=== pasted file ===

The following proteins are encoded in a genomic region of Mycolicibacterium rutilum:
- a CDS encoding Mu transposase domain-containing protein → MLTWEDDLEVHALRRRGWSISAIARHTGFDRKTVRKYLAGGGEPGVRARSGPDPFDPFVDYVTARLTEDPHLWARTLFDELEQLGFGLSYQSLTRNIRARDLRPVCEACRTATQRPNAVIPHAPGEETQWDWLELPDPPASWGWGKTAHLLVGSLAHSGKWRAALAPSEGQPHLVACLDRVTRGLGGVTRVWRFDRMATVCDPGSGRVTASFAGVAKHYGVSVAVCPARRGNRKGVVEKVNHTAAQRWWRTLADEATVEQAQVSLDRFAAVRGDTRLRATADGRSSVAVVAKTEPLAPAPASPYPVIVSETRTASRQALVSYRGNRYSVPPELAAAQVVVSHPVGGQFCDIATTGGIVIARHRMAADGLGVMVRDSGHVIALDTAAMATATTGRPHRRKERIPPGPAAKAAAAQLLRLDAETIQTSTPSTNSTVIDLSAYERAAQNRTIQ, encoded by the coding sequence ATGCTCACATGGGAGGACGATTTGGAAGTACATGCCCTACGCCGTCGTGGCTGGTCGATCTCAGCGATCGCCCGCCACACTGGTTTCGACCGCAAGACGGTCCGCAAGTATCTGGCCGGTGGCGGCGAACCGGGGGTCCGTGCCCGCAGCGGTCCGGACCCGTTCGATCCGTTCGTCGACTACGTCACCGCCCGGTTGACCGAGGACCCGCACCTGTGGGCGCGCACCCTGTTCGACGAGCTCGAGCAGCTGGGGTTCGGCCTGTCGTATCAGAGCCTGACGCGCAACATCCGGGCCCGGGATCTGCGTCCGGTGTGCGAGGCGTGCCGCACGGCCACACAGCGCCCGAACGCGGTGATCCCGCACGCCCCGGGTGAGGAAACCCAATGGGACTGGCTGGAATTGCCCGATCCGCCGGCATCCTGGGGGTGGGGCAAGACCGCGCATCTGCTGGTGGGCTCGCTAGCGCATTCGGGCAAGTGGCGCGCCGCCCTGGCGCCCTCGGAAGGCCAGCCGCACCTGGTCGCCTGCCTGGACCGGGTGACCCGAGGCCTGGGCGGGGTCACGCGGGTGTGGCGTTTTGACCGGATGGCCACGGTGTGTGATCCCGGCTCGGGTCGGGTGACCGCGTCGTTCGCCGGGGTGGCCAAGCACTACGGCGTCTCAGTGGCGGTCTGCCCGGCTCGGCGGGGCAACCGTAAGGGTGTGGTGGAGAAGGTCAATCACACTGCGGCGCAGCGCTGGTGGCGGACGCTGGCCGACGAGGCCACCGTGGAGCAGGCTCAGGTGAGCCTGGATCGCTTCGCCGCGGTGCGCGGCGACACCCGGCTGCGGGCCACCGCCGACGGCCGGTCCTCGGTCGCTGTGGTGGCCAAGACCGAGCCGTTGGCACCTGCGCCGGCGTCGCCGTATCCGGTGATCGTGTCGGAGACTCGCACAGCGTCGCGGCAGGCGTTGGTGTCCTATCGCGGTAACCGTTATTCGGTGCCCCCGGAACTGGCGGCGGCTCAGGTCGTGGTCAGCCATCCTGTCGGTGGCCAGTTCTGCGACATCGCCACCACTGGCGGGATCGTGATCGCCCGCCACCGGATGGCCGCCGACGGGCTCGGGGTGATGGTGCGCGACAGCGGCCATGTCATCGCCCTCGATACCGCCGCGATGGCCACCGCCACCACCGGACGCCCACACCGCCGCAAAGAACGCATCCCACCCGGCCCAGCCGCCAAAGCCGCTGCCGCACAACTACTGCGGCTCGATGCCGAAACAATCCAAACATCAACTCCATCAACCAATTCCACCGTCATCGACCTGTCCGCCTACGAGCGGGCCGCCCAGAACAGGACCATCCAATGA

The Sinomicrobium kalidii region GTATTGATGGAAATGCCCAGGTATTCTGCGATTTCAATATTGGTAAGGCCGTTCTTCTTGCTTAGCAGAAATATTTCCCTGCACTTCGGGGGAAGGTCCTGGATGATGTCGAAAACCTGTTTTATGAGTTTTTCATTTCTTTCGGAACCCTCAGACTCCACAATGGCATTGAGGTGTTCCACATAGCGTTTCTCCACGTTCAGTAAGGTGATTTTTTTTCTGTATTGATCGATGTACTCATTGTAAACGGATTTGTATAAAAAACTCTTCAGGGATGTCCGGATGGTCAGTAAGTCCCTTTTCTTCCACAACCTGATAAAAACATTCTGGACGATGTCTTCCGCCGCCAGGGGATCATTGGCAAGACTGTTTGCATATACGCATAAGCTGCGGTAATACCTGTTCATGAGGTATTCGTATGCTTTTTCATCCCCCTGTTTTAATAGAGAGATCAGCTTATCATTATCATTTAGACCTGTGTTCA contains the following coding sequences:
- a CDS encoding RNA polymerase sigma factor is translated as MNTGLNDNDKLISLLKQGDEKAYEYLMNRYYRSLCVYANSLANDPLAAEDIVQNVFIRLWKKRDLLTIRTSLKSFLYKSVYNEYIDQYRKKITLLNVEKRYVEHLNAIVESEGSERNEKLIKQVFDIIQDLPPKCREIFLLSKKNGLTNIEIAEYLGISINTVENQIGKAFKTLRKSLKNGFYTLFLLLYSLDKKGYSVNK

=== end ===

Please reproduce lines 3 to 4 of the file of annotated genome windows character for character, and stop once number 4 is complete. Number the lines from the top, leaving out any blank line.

The Sinomicrobium kalidii region GTATTGATGGAAATGCCCAGGTATTCTGCGATTTCAATATTGGTAAGGCCGTTCTTCTTGCTTAGCAGAAATATTTCCCTGCACTTCGGGGGAAGGTCCTGGATGATGTCGAAAACCTGTTTTATGAGTTTTTCATTTCTTTCGGAACCCTCAGACTCCACAATGGCATTGAGGTGTTCCACATAGCGTTTCTCCACGTTCAGTAAGGTGATTTTTTTTCTGTATTGATCGATGTACTCATTGTAAACGGATTTGTATAAAAAACTCTTCAGGGATGTCCGGATGGTCAGTAAGTCCCTTTTCTTCCACAACCTGATAAAAACATTCTGGACGATGTCTTCCGCCGCCAGGGGATCATTGGCAAGACTGTTTGCATATACGCATAAGCTGCGGTAATACCTGTTCATGAGGTATTCGTATGCTTTTTCATCCCCCTGTTTTAATAGAGAGATCAGCTTATCATTATCATTTAGACCTGTGTTCA contains the following coding sequences:
- a CDS encoding RNA polymerase sigma factor is translated as MNTGLNDNDKLISLLKQGDEKAYEYLMNRYYRSLCVYANSLANDPLAAEDIVQNVFIRLWKKRDLLTIRTSLKSFLYKSVYNEYIDQYRKKITLLNVEKRYVEHLNAIVESEGSERNEKLIKQVFDIIQDLPPKCREIFLLSKKNGLTNIEIAEYLGISINTVENQIGKAFKTLRKSLKNGFYTLFLLLYSLDKKGYSVNK